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An Upstate volunteer speaks on the phone at the COVID-19 call center.

More than 62,000 have asked about COVID-19 symptoms with Upstate special triage line and assessment tool

New Upstate University Hospital resources – including a triage hotline and an online assessment tool chatbot – to provide people with information on the coronavirus and COVID-19 have proven popular and helpful with more than 10,000 calls and 51,000 users respectively.

The regional triage line has received 11,072 calls since it opened March 14. The assessment tool chatbot, linked on Upstate’s website, has had 51,566 users since it was launched March 20.

The triage line has been open 7 a.m. to 11 p.m. daily and is staffed with volunteers from across Upstate. Calls to the triage line peaked on Wednesday, March 18 with 880 calls. That number has dipped to about 300 to 400 per day in the last week. Chatbot users peaked on March 20 with more than 8,000 users and between 1,000 and 2,000 people are using the service per day more recently.

The content of what people are calling and asking about has evolved since the resources opened, said nurse Michele Caliva, who works as administrative director the New York Poison Center and is heading up the COVID-19 call center with Joey Angelina, MS, RN, administrative director of the Upstate Triage and Transfer Center. Early calls and questions involved people asking about symptoms and where local testing was available. More recent calls have involved people asking about their test results and what to do if they think they were exposed, Caliva and Angelina said.

Early calls were triaged using an algorithm developed by clinical staff at Upstate to determine if the person should seek testing. As of April 6, of the 11,072 calls received, 2,456 were directed to a testing site.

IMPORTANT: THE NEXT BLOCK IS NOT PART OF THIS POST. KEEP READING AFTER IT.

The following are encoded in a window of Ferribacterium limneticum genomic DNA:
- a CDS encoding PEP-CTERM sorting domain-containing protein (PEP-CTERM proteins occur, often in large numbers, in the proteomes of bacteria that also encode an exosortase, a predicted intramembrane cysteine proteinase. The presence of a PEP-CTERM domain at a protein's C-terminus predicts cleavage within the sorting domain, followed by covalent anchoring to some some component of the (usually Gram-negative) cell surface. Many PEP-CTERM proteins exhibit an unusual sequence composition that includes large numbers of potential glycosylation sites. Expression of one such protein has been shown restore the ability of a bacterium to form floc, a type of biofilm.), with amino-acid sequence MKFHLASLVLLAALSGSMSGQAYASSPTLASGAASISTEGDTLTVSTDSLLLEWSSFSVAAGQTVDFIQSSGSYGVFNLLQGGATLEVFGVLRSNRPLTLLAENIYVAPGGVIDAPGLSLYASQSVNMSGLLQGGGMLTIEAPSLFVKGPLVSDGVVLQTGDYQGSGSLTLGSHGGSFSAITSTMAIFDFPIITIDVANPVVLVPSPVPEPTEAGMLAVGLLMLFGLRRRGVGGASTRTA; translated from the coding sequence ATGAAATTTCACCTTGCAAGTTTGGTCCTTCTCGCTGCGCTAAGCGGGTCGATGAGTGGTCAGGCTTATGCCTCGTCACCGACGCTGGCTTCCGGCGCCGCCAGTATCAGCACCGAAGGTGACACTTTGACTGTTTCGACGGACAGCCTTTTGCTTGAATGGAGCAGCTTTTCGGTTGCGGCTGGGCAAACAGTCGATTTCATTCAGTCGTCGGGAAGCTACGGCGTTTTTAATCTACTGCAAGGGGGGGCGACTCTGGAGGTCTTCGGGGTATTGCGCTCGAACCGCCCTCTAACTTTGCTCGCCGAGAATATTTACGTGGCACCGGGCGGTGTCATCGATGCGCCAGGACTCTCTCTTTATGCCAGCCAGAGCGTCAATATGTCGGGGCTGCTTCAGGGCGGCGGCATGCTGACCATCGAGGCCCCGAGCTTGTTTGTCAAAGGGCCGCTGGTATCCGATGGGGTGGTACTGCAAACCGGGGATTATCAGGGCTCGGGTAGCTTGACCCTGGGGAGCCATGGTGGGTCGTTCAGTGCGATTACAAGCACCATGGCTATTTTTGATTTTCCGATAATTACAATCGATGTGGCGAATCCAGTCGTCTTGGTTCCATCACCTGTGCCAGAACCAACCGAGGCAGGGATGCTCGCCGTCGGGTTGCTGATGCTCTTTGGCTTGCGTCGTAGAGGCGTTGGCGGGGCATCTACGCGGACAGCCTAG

Caliva said Upstate is proud to offer the resource to the community.

“It’s a voice. It’s somebody to talk to. It’s somebody who is able to discern what’s correct and what’s not because we know this can be overwhelming,” she said. “Having that voice on the other end of the phone can be really reassuring.”

The assessment tool is a joint effort between Upstate and Microsoft. The tool, known as a chatbot, asks users a series of questions about symptoms and potential contact with someone who has COVID-19. The objective of the system is to triage and track patients which has been shown by South Korea and other countries to be an important tool in managing the spread of the virus. 

The line and chatbot have been staffed with volunteer Upstate nurses, medical students and other clinical staff. They have all been eager to help and diligent in providing current, accurate information, directing people to testing sites as well as additional resources, Caliva said. The line is for non-911 calls and was intended to help prevent emergency departments and community physicians from being overwhelmed with non-emergency visits during the pandemic.

The hotline covers a 14-county area but calls are coming from across the state and beyond, Angelina said.

“We’re receiving calls from all over the country from people who don’t know what to do or where to go,” she said. “This line is a great relief for people who don’t have a primary care physician or don’t know where to go if they are exhibiting symptoms.” 

The majority of callers have been calm and appreciative, Caliva said. Ocassionally she or another manager have helped someone who is especially anxious or upset about the pandemic. Those callers have been offered additional resources to address mental health concerns, she said.

Call center staff are also trouble-shooting individual situations, Angelina said. For instance, a caller needed to be tested but didn’t have a way to get to the testing site. Call center staff did not want to recommend public transportation so they arranged for the person to get a ride to the testing site. Angelina also worked with Upstate marketing to create 5,000 illustrated COVID-19 explainer cards for local emergency personnel working on ambulances and emergency vehicles to give to people and families who don’t speak English. The cards feature pictures of what symptoms look like, she said. The idea came about after a local EMT said he’d encountered with a large refugee family that didn’t understand what was happening and the only person in the family who spoke English was a 7-year-old child.

Despite long hours and sometimes difficult conversations Upstate staff have been eager to work at the call center, Angelina said.

“We have not been short any shifts, we haven’t had to call anybody in,” she said. “The staff is getting great satisfaction because they feel like they’re helping and they’re able to do something now.”

Upstate’s COVID-19 triage number is 315-464-3979 and the online assessment tool can be found at www.upstate.edu/emergencymgt/trending/coronavirus.php.

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